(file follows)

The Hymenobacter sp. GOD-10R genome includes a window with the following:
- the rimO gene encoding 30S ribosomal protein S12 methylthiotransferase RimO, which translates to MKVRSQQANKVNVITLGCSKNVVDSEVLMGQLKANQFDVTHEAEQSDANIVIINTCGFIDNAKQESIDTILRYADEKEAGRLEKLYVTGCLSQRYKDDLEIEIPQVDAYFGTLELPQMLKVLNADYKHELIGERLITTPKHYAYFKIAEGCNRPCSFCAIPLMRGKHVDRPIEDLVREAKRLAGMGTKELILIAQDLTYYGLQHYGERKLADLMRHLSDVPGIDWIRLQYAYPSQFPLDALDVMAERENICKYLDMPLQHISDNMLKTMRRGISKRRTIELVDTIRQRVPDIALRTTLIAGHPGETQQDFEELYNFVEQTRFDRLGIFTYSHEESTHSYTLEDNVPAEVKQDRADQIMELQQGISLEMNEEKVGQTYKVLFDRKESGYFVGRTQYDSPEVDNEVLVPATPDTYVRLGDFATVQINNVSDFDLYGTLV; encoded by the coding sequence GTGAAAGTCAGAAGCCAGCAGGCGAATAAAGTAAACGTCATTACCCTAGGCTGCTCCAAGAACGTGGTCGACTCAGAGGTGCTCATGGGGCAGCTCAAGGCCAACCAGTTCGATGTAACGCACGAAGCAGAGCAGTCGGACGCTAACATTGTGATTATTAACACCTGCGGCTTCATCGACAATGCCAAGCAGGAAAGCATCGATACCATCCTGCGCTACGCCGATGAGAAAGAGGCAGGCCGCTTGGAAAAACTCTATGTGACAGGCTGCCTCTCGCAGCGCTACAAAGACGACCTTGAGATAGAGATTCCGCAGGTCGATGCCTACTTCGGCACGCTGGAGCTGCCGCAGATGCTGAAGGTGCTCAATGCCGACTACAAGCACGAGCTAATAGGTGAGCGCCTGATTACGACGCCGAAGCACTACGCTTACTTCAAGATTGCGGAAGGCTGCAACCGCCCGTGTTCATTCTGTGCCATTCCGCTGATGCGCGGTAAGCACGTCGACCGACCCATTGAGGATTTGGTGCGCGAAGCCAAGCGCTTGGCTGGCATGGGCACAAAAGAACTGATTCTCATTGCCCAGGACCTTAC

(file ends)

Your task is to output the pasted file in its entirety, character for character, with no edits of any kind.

The Hymenobacter sp. GOD-10R genome includes a window with the following:
- the rimO gene encoding 30S ribosomal protein S12 methylthiotransferase RimO, which translates to MKVRSQQANKVNVITLGCSKNVVDSEVLMGQLKANQFDVTHEAEQSDANIVIINTCGFIDNAKQESIDTILRYADEKEAGRLEKLYVTGCLSQRYKDDLEIEIPQVDAYFGTLELPQMLKVLNADYKHELIGERLITTPKHYAYFKIAEGCNRPCSFCAIPLMRGKHVDRPIEDLVREAKRLAGMGTKELILIAQDLTYYGLQHYGERKLADLMRHLSDVPGIDWIRLQYAYPSQFPLDALDVMAERENICKYLDMPLQHISDNMLKTMRRGISKRRTIELVDTIRQRVPDIALRTTLIAGHPGETQQDFEELYNFVEQTRFDRLGIFTYSHEESTHSYTLEDNVPAEVKQDRADQIMELQQGISLEMNEEKVGQTYKVLFDRKESGYFVGRTQYDSPEVDNEVLVPATPDTYVRLGDFATVQINNVSDFDLYGTLV; encoded by the coding sequence GTGAAAGTCAGAAGCCAGCAGGCGAATAAAGTAAACGTCATTACCCTAGGCTGCTCCAAGAACGTGGTCGACTCAGAGGTGCTCATGGGGCAGCTCAAGGCCAACCAGTTCGATGTAACGCACGAAGCAGAGCAGTCGGACGCTAACATTGTGATTATTAACACCTGCGGCTTCATCGACAATGCCAAGCAGGAAAGCATCGATACCATCCTGCGCTACGCCGATGAGAAAGAGGCAGGCCGCTTGGAAAAACTCTATGTGACAGGCTGCCTCTCGCAGCGCTACAAAGACGACCTTGAGATAGAGATTCCGCAGGTCGATGCCTACTTCGGCACGCTGGAGCTGCCGCAGATGCTGAAGGTGCTCAATGCCGACTACAAGCACGAGCTAATAGGTGAGCGCCTGATTACGACGCCGAAGCACTACGCTTACTTCAAGATTGCGGAAGGCTGCAACCGCCCGTGTTCATTCTGTGCCATTCCGCTGATGCGCGGTAAGCACGTCGACCGACCCATTGAGGATTTGGTGCGCGAAGCCAAGCGCTTGGCTGGCATGGGCACAAAAGAACTGATTCTCATTGCCCAGGACCTTAC